Carter writes a piece which will stir the sympathies of pastors thwarted by their own efforts to emulate a congregation's successful predecessor. Within months, these pastors see little success as fatigue and burn-out set in.
All Christians are graced with specific and distinctive spiritual gifts. Too often pastors forget that God has given them particular gifts for ministry. While all pastors must attend to the different tasks of congregational ministry, they need to discover those functions for which they have been particularly gifted. When they begin to make these gifts the focus of their ministry, then deep personal satisfaction and connection with others results.
The Gifted Pastor is written to help pastors overcome the false belief that if their ministry is to succeed, it must emulate that of a high-profile orator. Carter explains that when we make our distinctive gifts the center of our ministry, we lose the illusion that we are in control, and instead trust that God will complement us with others' gifts to meet the needs of God's people.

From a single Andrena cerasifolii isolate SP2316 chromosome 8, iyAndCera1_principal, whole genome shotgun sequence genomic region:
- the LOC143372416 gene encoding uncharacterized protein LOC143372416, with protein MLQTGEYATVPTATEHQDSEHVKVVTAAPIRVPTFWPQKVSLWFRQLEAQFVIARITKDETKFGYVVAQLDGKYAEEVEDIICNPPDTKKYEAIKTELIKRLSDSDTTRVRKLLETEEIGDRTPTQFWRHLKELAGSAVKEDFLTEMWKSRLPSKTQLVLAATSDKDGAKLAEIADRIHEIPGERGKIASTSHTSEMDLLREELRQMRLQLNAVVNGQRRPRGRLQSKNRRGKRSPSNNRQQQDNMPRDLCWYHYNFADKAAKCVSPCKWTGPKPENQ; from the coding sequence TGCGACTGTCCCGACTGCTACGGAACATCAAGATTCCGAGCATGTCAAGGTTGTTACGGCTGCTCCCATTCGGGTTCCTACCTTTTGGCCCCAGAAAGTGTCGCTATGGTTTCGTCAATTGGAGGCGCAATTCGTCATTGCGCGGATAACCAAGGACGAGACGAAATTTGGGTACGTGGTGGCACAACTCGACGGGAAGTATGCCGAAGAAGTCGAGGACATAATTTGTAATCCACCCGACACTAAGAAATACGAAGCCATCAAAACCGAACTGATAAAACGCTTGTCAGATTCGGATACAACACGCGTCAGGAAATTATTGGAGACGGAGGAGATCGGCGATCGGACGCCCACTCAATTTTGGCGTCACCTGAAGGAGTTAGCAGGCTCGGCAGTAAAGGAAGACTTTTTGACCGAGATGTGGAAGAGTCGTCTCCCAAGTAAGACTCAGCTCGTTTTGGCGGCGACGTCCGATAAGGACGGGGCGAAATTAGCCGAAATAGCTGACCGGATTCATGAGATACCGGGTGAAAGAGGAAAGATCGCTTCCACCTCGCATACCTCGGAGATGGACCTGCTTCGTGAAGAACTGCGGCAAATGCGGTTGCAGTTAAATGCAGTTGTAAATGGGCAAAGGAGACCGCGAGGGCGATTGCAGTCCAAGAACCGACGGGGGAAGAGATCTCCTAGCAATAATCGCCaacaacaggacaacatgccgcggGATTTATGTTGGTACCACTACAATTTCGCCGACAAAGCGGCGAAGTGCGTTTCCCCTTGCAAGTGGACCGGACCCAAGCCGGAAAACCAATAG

Key Features: includes a "consumer guide" to spiritual gift inventories; resource lists including retreat centers, congregations, and publications. Key Benefits: Provides pastors a biblical/theological framework for understanding ministerial gifts.
Kenneth H. Carter Jr. is Resident Bishop of the Florida Annual Conference of The United Methodist Church. He is a moderator of the Commission on a Way Forward and in 20182020 will serve as president of the Council of Bishops.
Bishop Carter is the author of ten books, including Pray for Me, A Way of Life in the World, The Gifted Pastor, and Near the Cross. He is a contributor to Feasting on the Word and The Wesley Study Bible. He formerly served as senior pastor of Providence United Methodist Church in Charlotte, North Carolina, where his ministry was described by the American Religious Historian Diana Butler Bass in her Christianity for the Rest of Us, and superintendent of the Smoky Mountain District in Western Northern Carolina, which included seventy churches across seven counties, all in the region of Appalachia.